Are you interested in a career in health care? If so, have you considered becoming a medical laboratory technician (MLT)? MLTs are laboratory’s generalists who work under the supervision of pathologists or laboratory technologists/scientists.
Why Should I Consider Becoming a Medical Laboratory Technician?
The Bureau of Labor Statistics projects that the employment of medical laboratory technicians and scientists will increase by 16% through the year 2024. According to the American Society for Clinical Pathology (ASCP), clinical scientists accounted for 335,700 jobs in 2016, and about half of these jobs were in hospitals. Other workplaces for MLTs include clinics, doctor’s offices, blood banks, government agencies (i.e. public health service) and independent clinical, forensic, and research laboratories.
How In-Demand Are Medical Laboratory Technicians?
There's currently a documented shortage of working laboratory professionals in the U.S.
According to the latest bi-annual survey performed by the ASCP, laboratory professions are seeing a range of vacancy rates from about 5% for anatomic pathology departments to roughly 9% for chemistry departments.
What's the Salary for Medical Laboratory Technicians?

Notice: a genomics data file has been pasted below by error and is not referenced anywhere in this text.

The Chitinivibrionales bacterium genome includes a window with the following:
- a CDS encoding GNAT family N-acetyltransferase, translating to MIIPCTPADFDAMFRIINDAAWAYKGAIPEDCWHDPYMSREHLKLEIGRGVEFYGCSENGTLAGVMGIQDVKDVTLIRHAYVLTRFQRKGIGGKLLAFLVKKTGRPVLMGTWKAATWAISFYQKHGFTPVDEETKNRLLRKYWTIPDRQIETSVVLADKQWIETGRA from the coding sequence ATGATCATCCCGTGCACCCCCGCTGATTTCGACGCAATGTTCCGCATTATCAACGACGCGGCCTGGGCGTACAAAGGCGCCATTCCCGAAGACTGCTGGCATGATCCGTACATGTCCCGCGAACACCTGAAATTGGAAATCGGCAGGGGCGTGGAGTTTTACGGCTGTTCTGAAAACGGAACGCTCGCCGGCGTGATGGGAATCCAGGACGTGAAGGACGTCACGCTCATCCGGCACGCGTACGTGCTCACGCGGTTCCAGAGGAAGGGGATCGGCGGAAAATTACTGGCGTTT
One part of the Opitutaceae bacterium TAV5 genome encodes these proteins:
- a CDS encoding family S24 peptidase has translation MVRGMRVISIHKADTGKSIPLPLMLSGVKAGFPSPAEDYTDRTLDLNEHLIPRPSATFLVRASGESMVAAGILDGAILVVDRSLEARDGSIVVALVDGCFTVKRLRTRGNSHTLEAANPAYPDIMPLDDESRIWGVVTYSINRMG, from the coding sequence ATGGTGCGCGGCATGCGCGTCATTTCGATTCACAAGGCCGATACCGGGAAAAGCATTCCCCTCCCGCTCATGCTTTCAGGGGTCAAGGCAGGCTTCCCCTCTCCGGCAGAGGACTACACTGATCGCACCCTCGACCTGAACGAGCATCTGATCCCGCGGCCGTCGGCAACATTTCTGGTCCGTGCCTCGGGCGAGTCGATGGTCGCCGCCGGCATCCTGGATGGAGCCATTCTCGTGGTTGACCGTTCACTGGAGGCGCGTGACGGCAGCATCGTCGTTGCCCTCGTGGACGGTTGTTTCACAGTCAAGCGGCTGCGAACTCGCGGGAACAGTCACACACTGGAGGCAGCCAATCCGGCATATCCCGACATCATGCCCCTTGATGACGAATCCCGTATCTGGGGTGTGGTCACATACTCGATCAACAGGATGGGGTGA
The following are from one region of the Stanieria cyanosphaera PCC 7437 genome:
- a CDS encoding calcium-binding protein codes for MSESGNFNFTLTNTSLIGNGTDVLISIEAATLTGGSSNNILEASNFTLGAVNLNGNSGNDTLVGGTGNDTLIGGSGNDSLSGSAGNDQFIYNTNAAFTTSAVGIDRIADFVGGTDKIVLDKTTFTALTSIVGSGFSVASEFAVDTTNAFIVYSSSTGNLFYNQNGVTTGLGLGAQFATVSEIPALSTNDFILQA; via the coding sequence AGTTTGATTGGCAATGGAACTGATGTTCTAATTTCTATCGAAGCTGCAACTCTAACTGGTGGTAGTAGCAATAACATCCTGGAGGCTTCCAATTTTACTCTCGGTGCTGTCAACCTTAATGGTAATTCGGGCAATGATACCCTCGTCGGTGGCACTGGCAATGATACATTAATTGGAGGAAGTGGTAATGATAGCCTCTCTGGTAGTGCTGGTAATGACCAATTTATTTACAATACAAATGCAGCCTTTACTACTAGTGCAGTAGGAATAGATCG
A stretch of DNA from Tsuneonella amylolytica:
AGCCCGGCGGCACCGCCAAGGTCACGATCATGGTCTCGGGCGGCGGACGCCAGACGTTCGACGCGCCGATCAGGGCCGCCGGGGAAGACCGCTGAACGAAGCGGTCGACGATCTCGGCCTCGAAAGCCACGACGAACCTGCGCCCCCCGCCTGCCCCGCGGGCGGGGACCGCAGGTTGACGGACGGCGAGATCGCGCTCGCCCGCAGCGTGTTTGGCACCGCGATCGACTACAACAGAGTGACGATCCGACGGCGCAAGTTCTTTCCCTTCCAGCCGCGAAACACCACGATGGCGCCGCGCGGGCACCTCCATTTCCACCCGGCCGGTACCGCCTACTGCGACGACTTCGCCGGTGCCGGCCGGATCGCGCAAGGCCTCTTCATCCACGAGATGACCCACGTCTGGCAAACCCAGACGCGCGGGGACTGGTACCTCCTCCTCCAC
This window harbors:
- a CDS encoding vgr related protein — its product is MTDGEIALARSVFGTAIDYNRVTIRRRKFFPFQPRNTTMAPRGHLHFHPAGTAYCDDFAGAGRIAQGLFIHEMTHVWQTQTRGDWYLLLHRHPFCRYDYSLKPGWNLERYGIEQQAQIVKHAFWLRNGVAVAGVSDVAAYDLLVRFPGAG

In 2015, the median salary for MLTs was about $41,420 and $60,520 annually for medical laboratory scientists (based on geographic location).
What Shifts Do Medical Laboratory Technicians Work?
Since hospitals are open 24/7, MLTs work a variety of shifts that can range from 8 to 12 hours. They may work days and/or nights, as well as weekends and holidays. In addition, MLTs may also be on call in case of an emergency.
Where Can I Get the Training I Need to Enter This Field?
Those interested in pursuing a career in the MLT field need to attain a two-year associates degree from a program at a community college, hospital, trade, or vocational school. Hocking College in Nelsonville, OH offers a Medical Laboratory Technician program in which students can obtain their Associate of Applied Science in Laboratory Sciences in only two years. This program will provide them with the skills they need to collect samples and perform tests to analyze bodily fluids and other substances. Students will also have the opportunity to participate in practicums at local hospital laboratories.
Where Can I Find More Information About This Program?
Anyone interested in this program can contact the Medical Laboratory Technician program manager, Kimberly Ephlin, by phone at (740) 753-6356 or by email at firstname.lastname@example.org.